A controversy over the use of torture in Mexico and whether the government has retreated on human rights and rule of law issues intensified Tuesday, with human rights groups denouncing the government of President Enrique Peña Nieto for his administration’s criticism of a United Nations official.
In a letter distributed Tuesday, more than two dozen human rights groups voiced “profound disgust” over his government’s pledge to stop working with the U.N. envoy for torture, who earlier this month declared that the use of torture had become “generalized” in Mexico.
The groups cited what they called an “alarming increase in the number of registered complaints over torture and mistreatment.”
Those signing the letter include groups such as the Institute for Security and Democracy, Freedom House Mexico and Citizens in Support of Human Rights, all of which receive international funding or have strong connections abroad.
The U.N. special envoy on torture, Juan Mendez, issued a scathing report in Geneva March 9 that said all levels of the Mexican security apparatus routinely use torture during interrogation.
“Torture and ill treatment during detention are generalized in Mexico, and occur in a context of impunity,” Mendez, an Argentine, said in the report.
Amid a backlash from Mexican government officials, Mendez later told reporters that his assertion, drawn after a visit to Mexico in April 2014, “is based on hundreds of testimonies that I personally collected during my visits to jails and detention facilities where almost everyone, including children, told me that they’d suffered acts of brutality during detention.”
Foreign Secretary Jose Antonio Meade later called Mendez “irresponsible and not very ethical,” and backed up his undersecretary for human rights, Juan Manuel Gómez Robledo, who said Mexico would no longer work with the U.N. envoy.
Gómez Robledo offered his own press conference Tuesday and reiterated that the government believes the Mendez report has “no basis in reality” but that Mexico remains open to “international scrutiny on human rights.”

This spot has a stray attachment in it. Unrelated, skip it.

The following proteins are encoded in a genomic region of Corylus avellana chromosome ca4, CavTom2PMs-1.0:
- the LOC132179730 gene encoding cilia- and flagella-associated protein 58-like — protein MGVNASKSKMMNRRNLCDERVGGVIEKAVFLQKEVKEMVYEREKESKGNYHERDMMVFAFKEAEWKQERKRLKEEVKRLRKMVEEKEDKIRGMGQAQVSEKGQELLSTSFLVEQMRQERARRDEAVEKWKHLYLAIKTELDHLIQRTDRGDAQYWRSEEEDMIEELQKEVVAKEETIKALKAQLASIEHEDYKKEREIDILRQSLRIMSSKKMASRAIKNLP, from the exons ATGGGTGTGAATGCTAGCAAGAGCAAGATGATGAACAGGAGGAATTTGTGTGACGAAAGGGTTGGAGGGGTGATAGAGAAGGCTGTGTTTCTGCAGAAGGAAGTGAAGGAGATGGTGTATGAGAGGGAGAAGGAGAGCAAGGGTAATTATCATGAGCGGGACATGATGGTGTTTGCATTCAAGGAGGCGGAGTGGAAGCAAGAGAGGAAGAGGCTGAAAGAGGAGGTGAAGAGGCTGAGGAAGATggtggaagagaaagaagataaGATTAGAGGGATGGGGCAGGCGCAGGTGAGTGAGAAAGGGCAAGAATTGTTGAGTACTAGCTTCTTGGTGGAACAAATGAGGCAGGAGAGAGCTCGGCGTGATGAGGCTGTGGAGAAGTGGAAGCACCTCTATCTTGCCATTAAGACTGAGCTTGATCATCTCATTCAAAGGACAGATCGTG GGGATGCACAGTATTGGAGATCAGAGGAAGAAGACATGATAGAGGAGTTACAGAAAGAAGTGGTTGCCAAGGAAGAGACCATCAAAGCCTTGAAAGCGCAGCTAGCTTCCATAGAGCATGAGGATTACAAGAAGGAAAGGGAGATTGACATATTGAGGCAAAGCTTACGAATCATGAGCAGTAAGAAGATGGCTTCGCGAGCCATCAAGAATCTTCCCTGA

He voiced an expectation that Mendez would not return to Mexico in an official capacity.
“The rapporteur usually only makes one trip to a country during his mandate. That is the practice,” Gómez Robledo said, according to a Foreign Secretariat transcript. “I don’t know of a single case in which the same rapporteur visited the same country twice.”
The undersecretary lambasted Mendez’s choice of the word “generalized” in reference to torture.
“It would be equivalent to saying that it happens in all 32 (states) in the three levels of government in every moment during the process, from detention until final sentencing and then while serving the (prison) term,” Gómez Robledo said.
The dispute comes amid rising troubles for Peña Nieto, whose popularity has slumped partly over the nation’s mediocre economic performance but also over conflict of interest charges and a horrific massacre last September.
In that mass killing, 43 students from a teachers college went missing in the city of Iguala in Guerrero state on Sept. 26 after local police working with an organized crime gang detained them. The attorney general declared in November that gangsters burned the students to death in a giant pyre at a rural garbage dump, although only a bone fragment from one body was ever located and proven to be from a missing student.
In their letter to Peña Nieto, the human and civil rights group alleged that his government is backsliding on a gamut of issues related to the rule of law.
It flayed his government’s “lack of recognition of the true situation of the country” and its “alarming disregard for the observations” of U.N. entities on human rights, saying the attitude “represents a setback for consolidation of democratic rule of law.”